Notice of a new conlang (was: How to choose the name of a conlang?)
On 08/03/2013 16:16, R A Brown wrote:
> As a result of a recent Conlang thread and subsequent
> private emails following it, another conlang will be
> coming along - but I'll post more info at a later date.
> The name has not yet been determined (tho it _might_ be
> named according criterion A above).
The name is still to be determined! But I have posted a page
about the language:
I know the page will read as heresy to some ;)
But it is something I have been urged to do by more than one
person in the past. So far I've hesitated, not least
because of the thought of turning out "yet another Romance
Meanwhile work is progressing slowing on Outidic. A page on
pronouns is online and one on prepositions, conjunctions etc
is under construction:
There is also a PDF document with some Outidic vocabulary:
I intend to finish the Outidic pages first, before
developing the British Romlang.
"language … began with half-musical unanalysed expressions
for individual beings and events."
[Otto Jespersen, Progress in Language, 1895]
> I can't decide a name of the language I have been sketching for a longI'm all over the map on this. Siye and Ulok, both Martian tongues, mean "speech/to speak". The other Martian language, Utu Nes, the extinct language of the Ulok capital of the Kingdom of Nesa has name that relates to dreaming (maybe; the records are sparse). Koha, believe it or not, is ultimately from "(die) Deutsche (Sprache)", but in Koha is just the Koha name for Koha (German is "ki Koha ho Elopa" - "the Koha of Europe"). Na'gifi Fasu'xa means "Common Tongue". Cheyoon (also known as Mermish) might mean something, but I don't know what. Fortunatian and its various translations is the name of the place where Fortunatian is spoken. Wy 'Luthwy (a crude Hellenic analog to Brithenig) means "The Speech". Kingspeech is an exonym applied to the speech of the Kingsmen by the Transpositive Men. I don't recall what the the Ri' of naReNga Ri' is, and my dictionary is at home, but naReNga means tongue. Gweiric is an ethnonym as well as a language name, and its older name, Lahabic, just means "of the island". Ngiaera (not yet posted) is a name I picked to illustrate some of the salient features of Ngiaera. And of course, many are just "numbered conlangs".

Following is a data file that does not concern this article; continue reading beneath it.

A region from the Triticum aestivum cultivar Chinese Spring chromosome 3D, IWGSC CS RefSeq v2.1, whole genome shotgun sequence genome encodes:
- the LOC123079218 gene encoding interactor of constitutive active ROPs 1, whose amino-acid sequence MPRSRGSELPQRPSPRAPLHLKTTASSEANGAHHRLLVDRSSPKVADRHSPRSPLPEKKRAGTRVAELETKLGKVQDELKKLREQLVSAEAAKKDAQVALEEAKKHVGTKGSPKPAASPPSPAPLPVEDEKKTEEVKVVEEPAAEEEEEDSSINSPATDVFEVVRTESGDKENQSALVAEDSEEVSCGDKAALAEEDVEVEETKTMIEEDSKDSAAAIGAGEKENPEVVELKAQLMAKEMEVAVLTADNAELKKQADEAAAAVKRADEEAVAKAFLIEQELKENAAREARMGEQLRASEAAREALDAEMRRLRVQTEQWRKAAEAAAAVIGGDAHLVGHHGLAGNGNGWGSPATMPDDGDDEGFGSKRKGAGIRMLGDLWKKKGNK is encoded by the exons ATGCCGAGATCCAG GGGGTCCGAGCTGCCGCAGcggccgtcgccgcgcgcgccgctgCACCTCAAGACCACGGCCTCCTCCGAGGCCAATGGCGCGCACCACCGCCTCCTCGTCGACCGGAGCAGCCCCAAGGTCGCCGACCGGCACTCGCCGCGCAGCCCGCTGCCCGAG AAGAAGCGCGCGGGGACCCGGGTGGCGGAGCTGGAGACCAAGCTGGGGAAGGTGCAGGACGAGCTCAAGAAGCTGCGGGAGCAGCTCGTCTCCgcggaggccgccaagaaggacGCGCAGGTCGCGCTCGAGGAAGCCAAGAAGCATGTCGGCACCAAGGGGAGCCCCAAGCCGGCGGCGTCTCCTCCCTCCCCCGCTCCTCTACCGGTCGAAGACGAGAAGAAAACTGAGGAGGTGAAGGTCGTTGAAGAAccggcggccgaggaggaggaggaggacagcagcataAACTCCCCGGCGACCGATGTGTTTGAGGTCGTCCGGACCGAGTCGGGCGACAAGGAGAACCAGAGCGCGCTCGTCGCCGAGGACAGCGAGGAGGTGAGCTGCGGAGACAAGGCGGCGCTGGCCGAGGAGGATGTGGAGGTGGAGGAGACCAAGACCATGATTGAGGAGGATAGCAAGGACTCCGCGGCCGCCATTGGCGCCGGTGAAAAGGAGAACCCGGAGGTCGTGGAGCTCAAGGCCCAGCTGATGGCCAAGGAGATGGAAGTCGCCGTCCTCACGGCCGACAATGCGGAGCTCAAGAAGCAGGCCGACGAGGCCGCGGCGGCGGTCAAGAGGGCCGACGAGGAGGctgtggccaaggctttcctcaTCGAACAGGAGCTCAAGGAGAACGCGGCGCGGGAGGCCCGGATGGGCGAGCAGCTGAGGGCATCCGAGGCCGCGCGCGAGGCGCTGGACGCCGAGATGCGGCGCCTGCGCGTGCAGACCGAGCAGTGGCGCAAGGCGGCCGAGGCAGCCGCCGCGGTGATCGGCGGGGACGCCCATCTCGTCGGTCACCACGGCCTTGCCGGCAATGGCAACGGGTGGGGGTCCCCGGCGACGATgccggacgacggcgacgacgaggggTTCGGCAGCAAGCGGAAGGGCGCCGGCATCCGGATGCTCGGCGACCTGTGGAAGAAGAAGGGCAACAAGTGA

> time. Those are some patterns of language name I have recognized:
> A. "language-spoken-by-people-X": English, Français, Português,
> tlhIngan Hol (?), etc.
> B. "good language": Toki Pona, Nhengatu, etc.Sibulu probably falls into this one.
> C. "universal/international/World language": Mundolinco,
> Universalglot, Interlingua, etc.
> D. some nice sounding word: Esperanto, any other?
> E. a name related to the features of the language: Lojban, Loglan...
> F. "language-of-person-X": Xorban, any other?
> G. "this-language-I'm-speaking-right-now": this could be done with a
> specific pronoun.
- On Thu, Mar 7, 2013 at 11:00 PM, Leonardo Castro <leolucas1980@...> wrote:
> E. a name related to the features of the language: Lojban, Loglan...gjâ-zym-byn's primary name glosses as "language-thought-hack", a
language for experimenting with thought. But:
> G. "this-language-I'm-speaking-right-now": this could be done with aIn writing in gzb, I often refer to it as "gjâ kŏ", "language this".
> specific pronoun.
Most of my other languages are named for their speakers. Lusanja is a
nominalization of a first person plural verb, "we speak".